I think a quick note is in order on the EdWeek Article on the Ingersoll and Perda research suggesting that we are producing plenty of math and science teachers and all we need to do is just retain them and we are set.
The facts are probably correct – though dated – that we produce 2X as many math and science teachers than retire. Thus, retention is the solution. Woohoo - problem solved.
But that ignores the societal reality that we are all job nomads now. We wander from career oasis to career oasis hoping for something better - never settling at one job for more than few years.
I regret to say that I don’t think that education will be the one career that is immune to this current reality. Labor statistics say that 18 to 40 year olds will have 11 job changes of which half will be total career changes.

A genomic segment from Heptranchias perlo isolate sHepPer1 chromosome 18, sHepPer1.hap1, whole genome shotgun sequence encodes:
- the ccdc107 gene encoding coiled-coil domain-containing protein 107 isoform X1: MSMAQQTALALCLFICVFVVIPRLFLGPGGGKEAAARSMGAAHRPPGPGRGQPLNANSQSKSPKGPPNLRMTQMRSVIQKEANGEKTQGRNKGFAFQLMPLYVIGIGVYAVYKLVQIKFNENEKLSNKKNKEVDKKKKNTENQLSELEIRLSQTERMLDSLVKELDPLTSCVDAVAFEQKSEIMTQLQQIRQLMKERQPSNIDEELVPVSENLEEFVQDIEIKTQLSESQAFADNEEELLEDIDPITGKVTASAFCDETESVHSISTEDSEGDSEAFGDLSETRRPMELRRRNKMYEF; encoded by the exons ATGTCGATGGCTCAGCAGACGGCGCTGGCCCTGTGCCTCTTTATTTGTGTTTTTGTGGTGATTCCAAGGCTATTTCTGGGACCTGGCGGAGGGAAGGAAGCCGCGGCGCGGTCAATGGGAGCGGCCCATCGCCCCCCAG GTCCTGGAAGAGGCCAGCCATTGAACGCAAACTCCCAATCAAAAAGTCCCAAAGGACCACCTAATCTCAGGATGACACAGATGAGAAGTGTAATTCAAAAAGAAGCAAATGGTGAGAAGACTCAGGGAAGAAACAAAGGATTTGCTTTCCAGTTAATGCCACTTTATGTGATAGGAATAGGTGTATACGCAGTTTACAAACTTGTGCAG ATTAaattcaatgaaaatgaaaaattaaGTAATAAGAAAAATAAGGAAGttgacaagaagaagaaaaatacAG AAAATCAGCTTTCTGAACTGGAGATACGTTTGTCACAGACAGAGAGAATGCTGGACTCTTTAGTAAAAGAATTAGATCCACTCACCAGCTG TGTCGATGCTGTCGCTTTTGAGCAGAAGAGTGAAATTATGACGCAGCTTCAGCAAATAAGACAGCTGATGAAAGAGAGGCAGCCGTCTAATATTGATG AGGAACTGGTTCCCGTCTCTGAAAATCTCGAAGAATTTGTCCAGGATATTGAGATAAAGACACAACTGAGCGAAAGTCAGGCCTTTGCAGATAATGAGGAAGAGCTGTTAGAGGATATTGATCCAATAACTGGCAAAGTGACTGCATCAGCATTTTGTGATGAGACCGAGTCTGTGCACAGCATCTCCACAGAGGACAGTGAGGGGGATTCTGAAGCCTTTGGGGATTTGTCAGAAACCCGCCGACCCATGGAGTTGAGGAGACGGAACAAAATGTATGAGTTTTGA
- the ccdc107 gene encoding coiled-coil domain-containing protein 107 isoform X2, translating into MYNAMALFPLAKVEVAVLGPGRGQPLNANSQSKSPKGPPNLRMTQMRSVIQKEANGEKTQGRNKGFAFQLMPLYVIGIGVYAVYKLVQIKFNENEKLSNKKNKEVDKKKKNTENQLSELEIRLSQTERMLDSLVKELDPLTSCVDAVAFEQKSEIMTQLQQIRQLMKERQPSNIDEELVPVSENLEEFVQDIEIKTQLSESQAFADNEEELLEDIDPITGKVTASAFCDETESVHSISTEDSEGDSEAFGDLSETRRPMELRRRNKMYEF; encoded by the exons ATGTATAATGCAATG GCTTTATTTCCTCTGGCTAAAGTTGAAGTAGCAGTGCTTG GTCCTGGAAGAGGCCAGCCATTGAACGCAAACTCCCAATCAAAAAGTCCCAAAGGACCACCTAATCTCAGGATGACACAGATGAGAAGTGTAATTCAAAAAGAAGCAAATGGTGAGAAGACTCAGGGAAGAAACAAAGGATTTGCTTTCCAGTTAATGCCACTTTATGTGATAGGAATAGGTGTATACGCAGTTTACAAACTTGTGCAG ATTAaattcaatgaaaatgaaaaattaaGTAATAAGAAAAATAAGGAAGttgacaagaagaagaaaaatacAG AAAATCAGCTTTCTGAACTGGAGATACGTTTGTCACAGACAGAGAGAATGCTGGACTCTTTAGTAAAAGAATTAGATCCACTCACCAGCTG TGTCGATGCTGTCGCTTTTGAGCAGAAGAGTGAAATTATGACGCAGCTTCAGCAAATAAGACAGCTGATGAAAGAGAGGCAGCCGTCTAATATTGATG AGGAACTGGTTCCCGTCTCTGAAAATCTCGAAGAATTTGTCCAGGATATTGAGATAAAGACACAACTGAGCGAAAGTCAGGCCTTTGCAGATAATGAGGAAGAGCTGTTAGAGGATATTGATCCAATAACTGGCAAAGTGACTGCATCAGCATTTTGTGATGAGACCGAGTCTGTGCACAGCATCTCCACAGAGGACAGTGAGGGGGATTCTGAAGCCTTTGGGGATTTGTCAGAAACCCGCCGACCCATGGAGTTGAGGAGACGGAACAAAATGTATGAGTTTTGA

Now we certainly can do more to retain better teachers through better working conditions, better professional development to help them deal with so many students on so many different levels and career ladders to increase job satisfaction.But to make the naïve claim that the math and science teacher shortage will magically disappear if everyone sticks around to retirement is to ignore the current reality